A few typos aside, I really enjoy this cookbook and want to share it with you.Thankfully the publisher is letting me give a cookbook to one reader living in the United States, Canada or the United Kingdom (YES!). To be entered, please leave a comment here, telling me which recipe you’d like to try the most (or if you have a recipe from Judita that you recommend). Have a look through the table of contents of Raw & Simple on amazon (or my list below) or pick something from her blog and tell me what you want to cook the most. I will randomly select a winner on November 30, 2013. Good luck!
Other recipes from Raw & Simple shared online:
Mushroom Miso Soup
Strawberry Spinach Salad with Sweet Balsamic Vinaigrette Dressing
Sunny Peach Salad with Chipotle-Maple Dressing
Nacho Cheese Dip
Thai Veggie Noodles
Raw Chunky Tomato Marinara Sauce with Zucchini Noodles
Pumpkin Spice Smoothie
Apple Pie Smoothie
Hazelnut Fig Shake
Oatmeal Walnut Raisin Cookies
Superfood Seed Bar
Wild Blueberry-Meyer Lemon Cheesecake Squares
Note: I purchased my own copy of Judita’s cookbook. I was under no obligation to share a review. The opinions expressed are entirely my own.
While we planned our trip to Burning Man half a year in advance, it wasn’t until we bought our plane tickets that we decided to tack on a side trip to Portland and then roadtrip it down to the desert. Rob was worried that I wouldn’t like the extreme nature of the camping we’d have to do in the desert, so we planned for success. How could we not enjoy Portland?
Turns out that each part of the trip was better than the next. After Portland, we drove East through the Columbia River Gorge, stopping at the Hydro Dam and Multnomah Falls. The path to the top of the falls may only be 1.25 miles long, but you are basically going up and up. Kind of like Mother Nature’s Stairmaster. There was a 700ft elevation. It was a fun but tiring jaunt! If I lived in Portland, I could see this as a fun fitness bench marker (similar to the Grouse Grind in Vancouver, which I have yet to do). How fast can you climb the falls?
The following day, we skirted along the gorge, through the Hood River Fruit Loop and stopped to pick up local sweet peaches and huckleberries (it was my first time trying them – they are similar to a tart wild blueberry).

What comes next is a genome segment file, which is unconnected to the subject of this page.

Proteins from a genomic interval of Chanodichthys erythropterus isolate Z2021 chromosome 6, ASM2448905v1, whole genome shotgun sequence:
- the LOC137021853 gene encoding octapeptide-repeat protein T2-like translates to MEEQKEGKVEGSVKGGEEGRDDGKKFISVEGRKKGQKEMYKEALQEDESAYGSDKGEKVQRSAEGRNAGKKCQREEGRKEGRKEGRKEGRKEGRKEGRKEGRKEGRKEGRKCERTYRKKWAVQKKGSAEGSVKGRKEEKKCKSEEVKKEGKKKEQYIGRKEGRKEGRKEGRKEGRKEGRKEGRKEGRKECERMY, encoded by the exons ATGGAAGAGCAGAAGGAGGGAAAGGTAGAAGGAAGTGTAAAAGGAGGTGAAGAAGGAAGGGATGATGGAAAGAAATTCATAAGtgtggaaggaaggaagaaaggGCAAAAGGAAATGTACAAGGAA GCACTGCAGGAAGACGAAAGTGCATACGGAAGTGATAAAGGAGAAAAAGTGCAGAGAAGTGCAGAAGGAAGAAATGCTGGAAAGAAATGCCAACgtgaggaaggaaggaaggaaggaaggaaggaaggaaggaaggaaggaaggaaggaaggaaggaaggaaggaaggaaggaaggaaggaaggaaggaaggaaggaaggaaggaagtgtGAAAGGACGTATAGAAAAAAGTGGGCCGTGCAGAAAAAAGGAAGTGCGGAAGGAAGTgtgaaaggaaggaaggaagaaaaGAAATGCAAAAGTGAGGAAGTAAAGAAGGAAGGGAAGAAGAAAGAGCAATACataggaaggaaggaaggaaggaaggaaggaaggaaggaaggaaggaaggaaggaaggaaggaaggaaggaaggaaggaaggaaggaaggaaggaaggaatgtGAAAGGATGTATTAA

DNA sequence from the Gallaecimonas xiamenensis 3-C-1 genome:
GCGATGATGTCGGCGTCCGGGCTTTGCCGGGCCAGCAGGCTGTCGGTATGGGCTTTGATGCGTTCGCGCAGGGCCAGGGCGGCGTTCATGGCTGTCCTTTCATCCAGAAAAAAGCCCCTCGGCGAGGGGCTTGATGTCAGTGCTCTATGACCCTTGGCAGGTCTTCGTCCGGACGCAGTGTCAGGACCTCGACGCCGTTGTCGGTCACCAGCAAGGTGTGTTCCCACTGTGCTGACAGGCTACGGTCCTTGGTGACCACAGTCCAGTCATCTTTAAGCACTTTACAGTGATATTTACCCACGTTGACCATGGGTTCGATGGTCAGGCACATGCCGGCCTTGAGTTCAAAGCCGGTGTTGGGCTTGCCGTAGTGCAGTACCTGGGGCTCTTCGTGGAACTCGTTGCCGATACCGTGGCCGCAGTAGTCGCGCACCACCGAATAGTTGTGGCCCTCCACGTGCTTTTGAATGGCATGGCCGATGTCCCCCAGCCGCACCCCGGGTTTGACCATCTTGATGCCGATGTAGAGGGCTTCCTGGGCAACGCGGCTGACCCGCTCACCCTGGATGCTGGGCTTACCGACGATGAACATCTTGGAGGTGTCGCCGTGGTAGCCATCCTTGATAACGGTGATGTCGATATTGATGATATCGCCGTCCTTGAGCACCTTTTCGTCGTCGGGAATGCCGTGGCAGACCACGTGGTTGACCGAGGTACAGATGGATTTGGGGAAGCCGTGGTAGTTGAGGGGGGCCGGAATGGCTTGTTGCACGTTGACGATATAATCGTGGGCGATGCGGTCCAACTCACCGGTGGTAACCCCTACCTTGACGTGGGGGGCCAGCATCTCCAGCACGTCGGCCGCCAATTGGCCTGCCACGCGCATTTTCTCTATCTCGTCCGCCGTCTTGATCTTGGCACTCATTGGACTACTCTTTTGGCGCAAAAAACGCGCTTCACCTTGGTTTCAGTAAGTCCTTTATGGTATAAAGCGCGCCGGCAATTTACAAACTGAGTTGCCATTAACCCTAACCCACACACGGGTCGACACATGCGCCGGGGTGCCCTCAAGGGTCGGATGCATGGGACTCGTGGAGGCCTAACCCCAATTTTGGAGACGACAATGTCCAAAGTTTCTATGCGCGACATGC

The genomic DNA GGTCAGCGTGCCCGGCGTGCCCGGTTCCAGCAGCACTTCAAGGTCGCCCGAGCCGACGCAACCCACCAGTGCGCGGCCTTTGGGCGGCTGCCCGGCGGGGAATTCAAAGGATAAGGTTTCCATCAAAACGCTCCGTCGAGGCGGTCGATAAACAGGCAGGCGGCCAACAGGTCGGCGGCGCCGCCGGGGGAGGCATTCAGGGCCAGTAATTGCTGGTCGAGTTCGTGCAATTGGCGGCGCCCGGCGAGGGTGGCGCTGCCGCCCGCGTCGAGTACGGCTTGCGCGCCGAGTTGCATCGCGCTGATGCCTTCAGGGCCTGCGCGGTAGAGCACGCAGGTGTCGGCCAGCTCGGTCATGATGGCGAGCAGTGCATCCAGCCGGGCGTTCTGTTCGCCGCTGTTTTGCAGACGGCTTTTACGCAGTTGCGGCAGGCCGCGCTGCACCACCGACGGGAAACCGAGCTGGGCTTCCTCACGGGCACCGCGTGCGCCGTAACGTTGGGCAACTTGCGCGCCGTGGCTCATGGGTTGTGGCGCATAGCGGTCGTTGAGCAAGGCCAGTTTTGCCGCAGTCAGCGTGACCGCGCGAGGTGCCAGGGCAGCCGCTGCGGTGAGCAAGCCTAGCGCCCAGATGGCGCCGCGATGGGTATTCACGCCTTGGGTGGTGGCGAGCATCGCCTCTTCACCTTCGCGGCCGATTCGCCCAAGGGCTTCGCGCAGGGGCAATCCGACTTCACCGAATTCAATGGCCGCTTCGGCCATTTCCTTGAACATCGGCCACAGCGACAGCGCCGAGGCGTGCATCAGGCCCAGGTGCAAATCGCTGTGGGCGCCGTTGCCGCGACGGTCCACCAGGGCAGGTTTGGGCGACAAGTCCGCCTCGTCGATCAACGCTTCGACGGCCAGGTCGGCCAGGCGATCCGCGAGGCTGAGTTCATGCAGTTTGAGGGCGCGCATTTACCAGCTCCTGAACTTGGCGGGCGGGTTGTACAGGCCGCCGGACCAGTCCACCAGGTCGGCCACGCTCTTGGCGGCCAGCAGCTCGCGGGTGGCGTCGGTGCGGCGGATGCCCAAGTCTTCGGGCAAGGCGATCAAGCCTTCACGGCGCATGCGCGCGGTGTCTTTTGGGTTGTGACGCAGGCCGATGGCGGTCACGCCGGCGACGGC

Our next stop was the Smith Rock State Park. Since it took us a good 3 hours to get here, it was too late to begin the Misery Ridge trail. Because of the heat and lack of shade, you should begin this early in the day. In any case, we didn’t bring our hiking boots with us, so we had already planned to do smaller hikes and watch some of the mountain climbers.
Our next destination was the Newberry National Volcanic Monument. Billed as the best lava park between Iceland and Hawaii, we had fun walking around the volcanic crater and the lava field below. To be honest, I didn’t even know there were volcanoes on the continental US. We didn’t have enough time to explore the lava tubes, but we will definitely be back.
The next day, we scheduled a whole day for Crater Lake National Park. You can drive around the lake and stop off for lots of smaller hikes. We hiked up to a great lookout, again on another side, to see some hoodoos, and some waterfalls. It was nice to get a variety of vistas from each hike.
The trip through Oregon was fabulous. I highly recommend it.
But I know you are here for the food. You see, we stocked up a bit with food from Portland. I wasn’t sure what lurked in the smaller towns. Turns out we lucked out in Bend, Oregon. We found a local brew pub (Rob’s mission was to try out local brews) that served vegan eats. I changed the tempeh reuben sandwich into a salad and I was blown away. It was really good. I haven’t had enough time to recreate the entire salad (now on my bucket list) but I started with making a raw thousand island dressing.
Originating from the Thousand Islands region (hola Ontario!), thousand island dressing is probably one of the most ubiquitous North American creamy sauces, as a mayonnaise dressing spiced with tomato/ketchup but may also have bits of pickle, olives, etc.
The creaminess of my raw version of dressing is from cashews. The deep tomato flavour comes from sun-dried tomatoes. Garlic and onion add further ripples, while the vinegar brightens the dressing. The acidic dill pickle brings this up a notch. The only trick is that the cashews need to be soaked a few hours for easier blending.
For my salad, I just used up the random vegetables in my fridge. I first wilted the kale with lemon juice and then tossed in cucumber, red pepper, olives and hemp seeds. I am not sure they were the perfect combination (and not the prettiest salad, either) but the dressing was perfect. Now I know where to start with my own tempeh reuben salad. :)
In any case, this vacation has spurred my love of Oregon. I am even more excited to try to schedule in Cycle Oregon next year!